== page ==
January 21, 2013
Page 1 Page 2
2. Renew your platform by sharing painful lessons learned.
It may not be possible to move on from a scandal immediately, but you can utilize painful lessons to help others. Every tragedy has its purpose that extends further than the person(s) directly involved. Let your story serve as a cautionary tale, share lessons you have learned from the experience and deliver authenticity at every engagement.
There’s nothing worse than an arrogant, detached, clueless, and wholly unrepentant response to the public’s outcry for justice. You remember the BP oil spill, of course?
3. Embrace adversity and never allow short-term thinking to destroy your long-term value.
In the midst of the emotion and confusion of a brand crisis it is often easy to take steps you will regret later. Therefore, it’s essential to take a long-term view.
“You may encounter many defeats, but you must not be defeated. In fact, it may be necessary to encounter the defeats, so you can know who you are, what you can rise from, how you can still come out of it.” ― Maya Angelou
A devastating series of events has the potential to force clarity, responsibility and introspection into your personal and professional ethics.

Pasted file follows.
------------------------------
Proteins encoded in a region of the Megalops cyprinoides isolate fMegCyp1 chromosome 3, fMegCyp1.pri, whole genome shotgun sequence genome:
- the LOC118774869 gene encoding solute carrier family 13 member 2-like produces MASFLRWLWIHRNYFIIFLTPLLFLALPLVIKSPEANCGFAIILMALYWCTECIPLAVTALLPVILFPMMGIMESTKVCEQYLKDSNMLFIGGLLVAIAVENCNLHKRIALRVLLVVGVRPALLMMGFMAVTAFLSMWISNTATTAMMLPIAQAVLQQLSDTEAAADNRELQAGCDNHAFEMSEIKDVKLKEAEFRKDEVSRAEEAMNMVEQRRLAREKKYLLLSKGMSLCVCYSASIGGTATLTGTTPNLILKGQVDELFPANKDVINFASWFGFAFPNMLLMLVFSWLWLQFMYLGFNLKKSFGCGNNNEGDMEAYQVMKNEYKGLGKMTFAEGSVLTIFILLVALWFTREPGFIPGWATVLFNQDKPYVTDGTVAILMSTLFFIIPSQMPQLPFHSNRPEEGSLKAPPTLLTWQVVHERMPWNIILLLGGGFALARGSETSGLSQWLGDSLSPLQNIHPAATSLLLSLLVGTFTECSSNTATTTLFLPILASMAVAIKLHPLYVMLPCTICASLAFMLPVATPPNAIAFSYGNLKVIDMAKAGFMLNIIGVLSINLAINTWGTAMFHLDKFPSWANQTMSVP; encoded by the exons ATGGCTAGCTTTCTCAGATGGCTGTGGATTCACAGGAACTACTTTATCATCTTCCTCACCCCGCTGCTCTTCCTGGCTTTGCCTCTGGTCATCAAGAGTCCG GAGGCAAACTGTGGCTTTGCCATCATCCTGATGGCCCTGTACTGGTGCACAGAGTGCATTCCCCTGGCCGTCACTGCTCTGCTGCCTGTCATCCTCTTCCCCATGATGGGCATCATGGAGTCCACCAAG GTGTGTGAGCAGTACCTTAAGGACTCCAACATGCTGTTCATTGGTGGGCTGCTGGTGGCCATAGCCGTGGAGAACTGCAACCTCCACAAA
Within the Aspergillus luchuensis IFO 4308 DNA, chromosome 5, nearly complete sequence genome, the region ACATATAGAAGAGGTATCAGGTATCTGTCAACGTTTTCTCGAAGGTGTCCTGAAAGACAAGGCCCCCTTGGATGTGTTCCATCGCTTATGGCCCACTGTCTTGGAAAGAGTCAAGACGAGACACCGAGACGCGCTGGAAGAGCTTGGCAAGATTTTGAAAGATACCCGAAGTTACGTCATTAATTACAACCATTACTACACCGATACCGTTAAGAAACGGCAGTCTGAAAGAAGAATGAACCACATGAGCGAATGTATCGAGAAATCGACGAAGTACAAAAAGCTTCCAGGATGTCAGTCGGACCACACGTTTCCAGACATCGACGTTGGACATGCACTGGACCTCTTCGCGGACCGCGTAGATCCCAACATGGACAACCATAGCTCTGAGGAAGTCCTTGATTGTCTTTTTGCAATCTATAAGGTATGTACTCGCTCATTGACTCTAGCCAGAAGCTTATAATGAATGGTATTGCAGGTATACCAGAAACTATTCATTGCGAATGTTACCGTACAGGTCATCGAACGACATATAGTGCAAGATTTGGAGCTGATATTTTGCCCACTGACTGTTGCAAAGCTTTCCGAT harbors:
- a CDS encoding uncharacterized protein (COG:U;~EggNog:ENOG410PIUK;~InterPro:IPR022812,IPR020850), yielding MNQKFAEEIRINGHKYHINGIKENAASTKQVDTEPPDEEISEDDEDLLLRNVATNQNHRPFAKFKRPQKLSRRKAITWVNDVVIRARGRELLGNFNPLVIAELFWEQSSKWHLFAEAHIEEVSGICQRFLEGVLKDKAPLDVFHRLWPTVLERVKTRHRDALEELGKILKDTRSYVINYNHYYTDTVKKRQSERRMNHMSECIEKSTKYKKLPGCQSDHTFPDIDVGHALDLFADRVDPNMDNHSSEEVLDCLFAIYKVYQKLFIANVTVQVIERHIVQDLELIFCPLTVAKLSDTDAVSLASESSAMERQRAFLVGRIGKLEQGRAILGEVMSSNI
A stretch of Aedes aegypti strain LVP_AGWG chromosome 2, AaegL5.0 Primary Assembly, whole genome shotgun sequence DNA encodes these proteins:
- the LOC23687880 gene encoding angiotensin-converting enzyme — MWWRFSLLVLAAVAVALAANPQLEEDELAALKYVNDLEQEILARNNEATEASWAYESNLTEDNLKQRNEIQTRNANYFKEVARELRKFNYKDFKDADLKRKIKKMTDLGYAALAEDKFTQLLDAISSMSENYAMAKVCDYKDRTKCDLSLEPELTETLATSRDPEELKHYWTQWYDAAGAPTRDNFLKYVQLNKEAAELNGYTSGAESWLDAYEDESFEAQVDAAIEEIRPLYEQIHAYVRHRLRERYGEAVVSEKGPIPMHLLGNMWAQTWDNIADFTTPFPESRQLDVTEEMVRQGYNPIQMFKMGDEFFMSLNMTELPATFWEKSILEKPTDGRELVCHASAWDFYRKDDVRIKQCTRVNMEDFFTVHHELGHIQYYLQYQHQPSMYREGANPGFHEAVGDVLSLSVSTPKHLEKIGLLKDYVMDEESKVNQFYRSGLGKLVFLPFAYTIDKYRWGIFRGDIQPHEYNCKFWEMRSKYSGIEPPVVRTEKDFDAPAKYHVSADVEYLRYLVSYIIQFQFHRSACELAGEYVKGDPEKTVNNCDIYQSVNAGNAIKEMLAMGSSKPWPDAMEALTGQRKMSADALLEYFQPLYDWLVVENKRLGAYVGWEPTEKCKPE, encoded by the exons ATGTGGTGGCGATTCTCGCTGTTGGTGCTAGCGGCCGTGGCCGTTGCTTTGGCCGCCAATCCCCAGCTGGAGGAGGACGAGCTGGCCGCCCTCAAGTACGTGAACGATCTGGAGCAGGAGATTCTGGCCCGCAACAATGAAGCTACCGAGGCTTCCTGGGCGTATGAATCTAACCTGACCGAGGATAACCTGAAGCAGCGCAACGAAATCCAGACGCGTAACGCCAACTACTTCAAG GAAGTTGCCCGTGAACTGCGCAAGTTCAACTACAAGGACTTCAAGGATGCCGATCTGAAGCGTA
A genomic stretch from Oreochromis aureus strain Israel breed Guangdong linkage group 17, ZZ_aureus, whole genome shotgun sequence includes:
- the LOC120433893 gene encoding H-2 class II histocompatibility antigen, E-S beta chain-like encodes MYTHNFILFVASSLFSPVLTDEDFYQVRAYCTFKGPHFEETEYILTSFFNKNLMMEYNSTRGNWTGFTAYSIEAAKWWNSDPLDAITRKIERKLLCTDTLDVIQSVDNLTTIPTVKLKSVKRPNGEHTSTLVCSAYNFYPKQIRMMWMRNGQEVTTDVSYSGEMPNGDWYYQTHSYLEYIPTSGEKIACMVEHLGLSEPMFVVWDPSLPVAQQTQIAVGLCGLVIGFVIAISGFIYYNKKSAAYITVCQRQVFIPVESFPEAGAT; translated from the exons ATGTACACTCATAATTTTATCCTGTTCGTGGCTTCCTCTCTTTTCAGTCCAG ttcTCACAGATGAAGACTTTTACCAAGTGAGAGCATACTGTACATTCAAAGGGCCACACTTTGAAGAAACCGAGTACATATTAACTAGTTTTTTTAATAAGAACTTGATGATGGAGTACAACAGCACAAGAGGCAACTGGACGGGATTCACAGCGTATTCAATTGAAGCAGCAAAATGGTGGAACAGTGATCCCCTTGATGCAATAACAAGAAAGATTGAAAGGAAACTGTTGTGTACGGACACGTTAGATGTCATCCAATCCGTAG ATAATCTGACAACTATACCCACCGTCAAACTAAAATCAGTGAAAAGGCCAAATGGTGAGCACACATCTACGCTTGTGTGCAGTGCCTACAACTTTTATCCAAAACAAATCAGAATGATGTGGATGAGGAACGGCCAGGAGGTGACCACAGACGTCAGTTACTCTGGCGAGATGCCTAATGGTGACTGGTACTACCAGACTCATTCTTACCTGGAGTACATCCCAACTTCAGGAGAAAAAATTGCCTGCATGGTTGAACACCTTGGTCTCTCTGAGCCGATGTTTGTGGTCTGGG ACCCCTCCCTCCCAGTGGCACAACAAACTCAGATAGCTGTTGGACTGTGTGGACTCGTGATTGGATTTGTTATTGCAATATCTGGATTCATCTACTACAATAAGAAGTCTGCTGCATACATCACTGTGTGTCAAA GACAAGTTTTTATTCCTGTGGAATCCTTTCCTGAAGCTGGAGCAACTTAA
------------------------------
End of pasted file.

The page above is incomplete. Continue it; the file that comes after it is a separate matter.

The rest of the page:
A recent Wharton and University of Chicago study highlights how being behind is often an advantage. “Being significantly behind doesn’t help performance much – it’s the hope that springs from a slight disadvantage that spurs people and teams to greatness. Feedback helps improvement, as does acknowledging the situation,” according to a Freakonomics post.
Career coach Roy Cohen asserts that, “Career scandals can be devastating, but with humility and hard work, it is possible to get back on your feet.”
During the interview with Oprah Winfrey, Armstrong stated, “I’d say, I understand your anger, your sense of betrayal,” Armstrong said. “You supported me forever through all this, and you believed. And I lied to you. And I’m sorry. I will spend, I will spend and be committed to spending as long as I have to to make amends.”
Ultimately, let your brand crisis and personal (or professional) failings serve as a cautionary tale, humbling lessons learned and most importantly a gauge to which you set a new standard for yourself and your business.
Post-scandal comebacks play a pivotal role in restoring public confidence. Furthermore, if history is any indicator, Armstrong’s transparency and public show of remorse could eventually appease his critics and set the stage for his future success. After all, that’s what the perfect comeback is all about right?
What practices should entrepreneurs and leaders engage in to stay humble and grounded — and prevent a brand crisis? Let me know your thoughts in the comments section below.
Connect with Erica Nicole on Twitter.
Did you enjoy this article? If so, subscribe to YFS Magazine and never miss an update. Don’t forget to make our friendship official and join Young, Fabulous & Self-Employed entrepreneurs on Facebook.
Photo: Lance Armstrong by Liz Kreutz and Graham Watson
Page 1 Page 2